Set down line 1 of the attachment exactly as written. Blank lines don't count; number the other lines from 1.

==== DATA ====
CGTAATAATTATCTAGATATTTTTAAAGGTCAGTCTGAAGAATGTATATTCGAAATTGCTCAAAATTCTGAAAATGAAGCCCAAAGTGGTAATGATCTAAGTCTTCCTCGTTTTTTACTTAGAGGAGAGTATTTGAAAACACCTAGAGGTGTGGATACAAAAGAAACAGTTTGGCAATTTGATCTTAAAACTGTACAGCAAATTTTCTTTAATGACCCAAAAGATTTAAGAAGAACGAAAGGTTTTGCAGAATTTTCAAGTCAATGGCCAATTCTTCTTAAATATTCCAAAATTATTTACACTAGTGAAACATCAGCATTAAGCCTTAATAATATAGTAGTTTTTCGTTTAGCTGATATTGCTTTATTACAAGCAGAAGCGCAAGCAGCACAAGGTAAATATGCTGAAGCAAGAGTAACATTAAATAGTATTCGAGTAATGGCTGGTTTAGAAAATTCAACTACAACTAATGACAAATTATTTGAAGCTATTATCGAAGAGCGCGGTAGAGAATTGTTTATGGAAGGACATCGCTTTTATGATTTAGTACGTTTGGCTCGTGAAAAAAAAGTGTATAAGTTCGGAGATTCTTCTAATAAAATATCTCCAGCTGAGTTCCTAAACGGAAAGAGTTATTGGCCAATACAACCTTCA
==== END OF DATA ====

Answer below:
CGTAATAATTATCTAGATATTTTTAAAGGTCAGTCTGAAGAATGTATATTCGAAATTGCTCAAAATTCTGAAAATGAAGCCCAAAGTGGTAATGATCTAAGTCTTCCTCGTTTTTTACTTAGAGGAGAGTATTTGAAAACACCTAGAGGTGTGGATACAAAAGAAACAGTTTGGCAATTTGATCTTAAAACTGTACAGCAAATTTTCTTTAATGACCCAAAAGATTTAAGAAGAACGAAAGGTTTTGCAGAATTTTCAAGTCAATGGCCAATTCTTCTTAAATATTCCAAAATTATTTACACTAGTGAAACATCAGCATTAAGCCTTAATAATATAGTAGTTTTTCGTTTAGCTGATATTGCTTTATTACAAGCAGAAGCGCAAGCAGCACAAGGTAAATATGCTGAAGCAAGAGTAACATTAAATAGTATTCGAGTAATGGCTGGTTTAGAAAATTCAACTACAACTAATGACAAATTATTTGAAGCTATTATCGAAGAGCGCGGTAGAGAATTGTTTATGGAAGGACATCGCTTTTATGATTTAGTACGTTTGGCTCGTGAAAAAAAAGTGTATAAGTTCGGAGATTCTTCTAATAAAATATCTCCAGCTGAGTTCCTAAACGGAAAGAGTTATTGGCCAATACAACCTTCA